Another silver lining is that you can run multiple businesses, therefore, multiple sources of income without affecting the others. With multiple businesses, you also have the ability to create more jobs for people and help improve your local economy.
A company may become diversified by entering into a new type of unrelated business on its own, by merging with a different company, or by acquiring another company that operates in a very different field or service sector.
There are plenty of diversified firms that are very successful at what they do. Some great examples of these types of diversified companies are General Electric, Motorola, 3M, Toshiba, Hitachi, and Siemens and Bayer. But do they have better acquisitions than focused firms?
Which One Did It Better: Focused or Diversified?
An examination of the benefits and costs between a diversified and a more focused business structure has revealed a lot of information on which structure does better. Another separate question is which of the two business models are better at merger and acquisitions.
There was a recent study and analysis conducted over a large sample of 1,810 deals over a period of two decades from 1981 to 2010. In the study, they have found that diversified firms had 1.5% higher announcement returns than single-segment bidders.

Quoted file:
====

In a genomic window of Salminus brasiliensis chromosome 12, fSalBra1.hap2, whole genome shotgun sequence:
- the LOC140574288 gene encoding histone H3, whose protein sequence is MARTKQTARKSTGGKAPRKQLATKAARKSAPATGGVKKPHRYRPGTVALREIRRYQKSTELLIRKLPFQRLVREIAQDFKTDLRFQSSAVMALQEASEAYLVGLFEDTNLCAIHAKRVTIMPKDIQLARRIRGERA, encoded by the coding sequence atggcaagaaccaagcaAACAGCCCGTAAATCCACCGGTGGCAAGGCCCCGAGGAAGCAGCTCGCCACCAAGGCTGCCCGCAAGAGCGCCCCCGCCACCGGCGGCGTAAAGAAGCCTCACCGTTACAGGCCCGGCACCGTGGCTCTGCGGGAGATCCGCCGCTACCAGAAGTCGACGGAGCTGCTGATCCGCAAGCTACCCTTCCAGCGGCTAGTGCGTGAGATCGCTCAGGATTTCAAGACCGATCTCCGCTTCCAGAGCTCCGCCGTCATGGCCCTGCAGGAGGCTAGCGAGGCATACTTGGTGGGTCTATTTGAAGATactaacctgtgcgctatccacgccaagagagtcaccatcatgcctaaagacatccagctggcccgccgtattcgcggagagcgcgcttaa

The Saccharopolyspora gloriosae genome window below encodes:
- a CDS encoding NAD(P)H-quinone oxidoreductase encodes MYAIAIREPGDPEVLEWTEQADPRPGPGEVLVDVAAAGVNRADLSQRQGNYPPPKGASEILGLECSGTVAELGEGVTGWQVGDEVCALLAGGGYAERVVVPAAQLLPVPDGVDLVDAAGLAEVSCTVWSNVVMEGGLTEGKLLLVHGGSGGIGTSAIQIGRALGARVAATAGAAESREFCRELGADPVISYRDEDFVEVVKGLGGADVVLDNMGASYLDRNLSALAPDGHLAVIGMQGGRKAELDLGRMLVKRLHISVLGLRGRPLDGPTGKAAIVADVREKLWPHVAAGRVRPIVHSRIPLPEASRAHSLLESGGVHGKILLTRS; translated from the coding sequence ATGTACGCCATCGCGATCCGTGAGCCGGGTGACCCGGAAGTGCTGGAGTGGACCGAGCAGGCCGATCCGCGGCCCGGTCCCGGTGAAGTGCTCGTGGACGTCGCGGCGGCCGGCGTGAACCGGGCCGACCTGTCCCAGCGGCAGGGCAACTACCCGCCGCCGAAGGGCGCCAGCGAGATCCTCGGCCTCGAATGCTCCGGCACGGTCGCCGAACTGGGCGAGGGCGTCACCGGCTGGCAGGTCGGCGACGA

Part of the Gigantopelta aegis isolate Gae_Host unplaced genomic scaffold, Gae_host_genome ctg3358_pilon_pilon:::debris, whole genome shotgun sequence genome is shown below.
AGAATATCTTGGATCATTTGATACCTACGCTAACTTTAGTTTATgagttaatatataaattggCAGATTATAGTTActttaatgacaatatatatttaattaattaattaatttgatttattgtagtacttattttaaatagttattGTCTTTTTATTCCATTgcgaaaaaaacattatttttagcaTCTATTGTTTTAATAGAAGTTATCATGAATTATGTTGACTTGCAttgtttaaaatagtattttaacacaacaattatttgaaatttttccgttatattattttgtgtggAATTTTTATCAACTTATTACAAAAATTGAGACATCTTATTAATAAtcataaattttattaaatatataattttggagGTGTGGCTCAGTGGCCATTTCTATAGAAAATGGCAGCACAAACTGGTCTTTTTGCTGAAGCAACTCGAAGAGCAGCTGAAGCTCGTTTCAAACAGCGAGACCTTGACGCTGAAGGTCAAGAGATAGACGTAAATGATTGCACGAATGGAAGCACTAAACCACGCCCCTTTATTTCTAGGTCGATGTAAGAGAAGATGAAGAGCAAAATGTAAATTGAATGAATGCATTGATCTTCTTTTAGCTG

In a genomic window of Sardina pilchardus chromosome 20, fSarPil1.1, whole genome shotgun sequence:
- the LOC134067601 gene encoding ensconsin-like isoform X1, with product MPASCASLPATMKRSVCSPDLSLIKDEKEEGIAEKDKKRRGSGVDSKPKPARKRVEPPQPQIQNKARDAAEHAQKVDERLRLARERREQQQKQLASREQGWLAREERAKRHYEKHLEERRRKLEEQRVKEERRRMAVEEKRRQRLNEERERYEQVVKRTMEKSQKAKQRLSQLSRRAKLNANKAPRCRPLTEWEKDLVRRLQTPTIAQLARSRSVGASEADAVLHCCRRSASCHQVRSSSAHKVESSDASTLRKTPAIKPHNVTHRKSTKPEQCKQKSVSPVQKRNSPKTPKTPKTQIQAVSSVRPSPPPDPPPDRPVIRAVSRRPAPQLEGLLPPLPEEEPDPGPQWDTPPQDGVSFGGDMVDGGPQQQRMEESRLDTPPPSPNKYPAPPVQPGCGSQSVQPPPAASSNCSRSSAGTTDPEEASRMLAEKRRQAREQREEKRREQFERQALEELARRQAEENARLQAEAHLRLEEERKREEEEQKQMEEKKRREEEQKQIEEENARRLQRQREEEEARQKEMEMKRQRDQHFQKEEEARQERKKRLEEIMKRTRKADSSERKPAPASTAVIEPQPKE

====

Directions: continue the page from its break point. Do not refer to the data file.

But that is not all that they found out. The respective study also went on to try to find the source of the higher value for diversified acquirers. They have conducted a regression analysis in which post-merger performance measures reflecting the profitability and costs were regressed against bidders’ diversification status and premerger performance.
What they found was that the Selling, General and Administrative is 1.8% to 2.6% lower for firms with diversified acquirers than those firms with focused acquirers. Furthermore, the study that was conducted concluded that the combined companies where the bidder was diversified had higher profit margins and lower costs.
In the end, the results implied that the diversified acquirers are at a better position to implement post-deal efficiency improvements as opposed to those who are more focused bidders.
The results of this study play a major learning lesson for those who are running a business today. It has been a general guide for businessmen who are trying to do better at running and expanding their businesses.
The Bottom Line
We hope that this blog post has helped you understand the difference between a diversified business and a focused firm better. The data in this post aims to help you decide on which route to take to create a better business model.
Now that you have the data in mind, you can think about what type of business model you want to do, and whether or not you should enter a diversified business or stick to a focused business. At the end of the day, it all boils down to what risks you are willing to take, and how hard you are willing to work to help lead your company to a better path.